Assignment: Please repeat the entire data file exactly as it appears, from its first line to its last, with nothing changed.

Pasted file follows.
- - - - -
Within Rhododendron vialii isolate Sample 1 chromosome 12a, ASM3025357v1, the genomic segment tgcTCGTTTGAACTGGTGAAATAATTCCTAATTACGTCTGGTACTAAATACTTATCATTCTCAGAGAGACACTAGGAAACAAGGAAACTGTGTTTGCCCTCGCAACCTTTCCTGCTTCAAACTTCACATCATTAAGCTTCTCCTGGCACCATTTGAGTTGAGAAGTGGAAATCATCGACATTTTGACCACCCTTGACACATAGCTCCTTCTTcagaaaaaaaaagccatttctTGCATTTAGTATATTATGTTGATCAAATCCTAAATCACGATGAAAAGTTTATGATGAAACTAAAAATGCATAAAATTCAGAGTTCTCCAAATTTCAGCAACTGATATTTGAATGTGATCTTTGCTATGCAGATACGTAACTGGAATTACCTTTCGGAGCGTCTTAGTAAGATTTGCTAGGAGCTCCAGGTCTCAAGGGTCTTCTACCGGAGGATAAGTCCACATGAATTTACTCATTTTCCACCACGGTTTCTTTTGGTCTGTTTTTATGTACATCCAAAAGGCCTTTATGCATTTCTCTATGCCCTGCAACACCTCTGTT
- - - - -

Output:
Within Rhododendron vialii isolate Sample 1 chromosome 12a, ASM3025357v1, the genomic segment tgcTCGTTTGAACTGGTGAAATAATTCCTAATTACGTCTGGTACTAAATACTTATCATTCTCAGAGAGACACTAGGAAACAAGGAAACTGTGTTTGCCCTCGCAACCTTTCCTGCTTCAAACTTCACATCATTAAGCTTCTCCTGGCACCATTTGAGTTGAGAAGTGGAAATCATCGACATTTTGACCACCCTTGACACATAGCTCCTTCTTcagaaaaaaaaagccatttctTGCATTTAGTATATTATGTTGATCAAATCCTAAATCACGATGAAAAGTTTATGATGAAACTAAAAATGCATAAAATTCAGAGTTCTCCAAATTTCAGCAACTGATATTTGAATGTGATCTTTGCTATGCAGATACGTAACTGGAATTACCTTTCGGAGCGTCTTAGTAAGATTTGCTAGGAGCTCCAGGTCTCAAGGGTCTTCTACCGGAGGATAAGTCCACATGAATTTACTCATTTTCCACCACGGTTTCTTTTGGTCTGTTTTTATGTACATCCAAAAGGCCTTTATGCATTTCTCTATGCCCTGCAACACCTCTGTT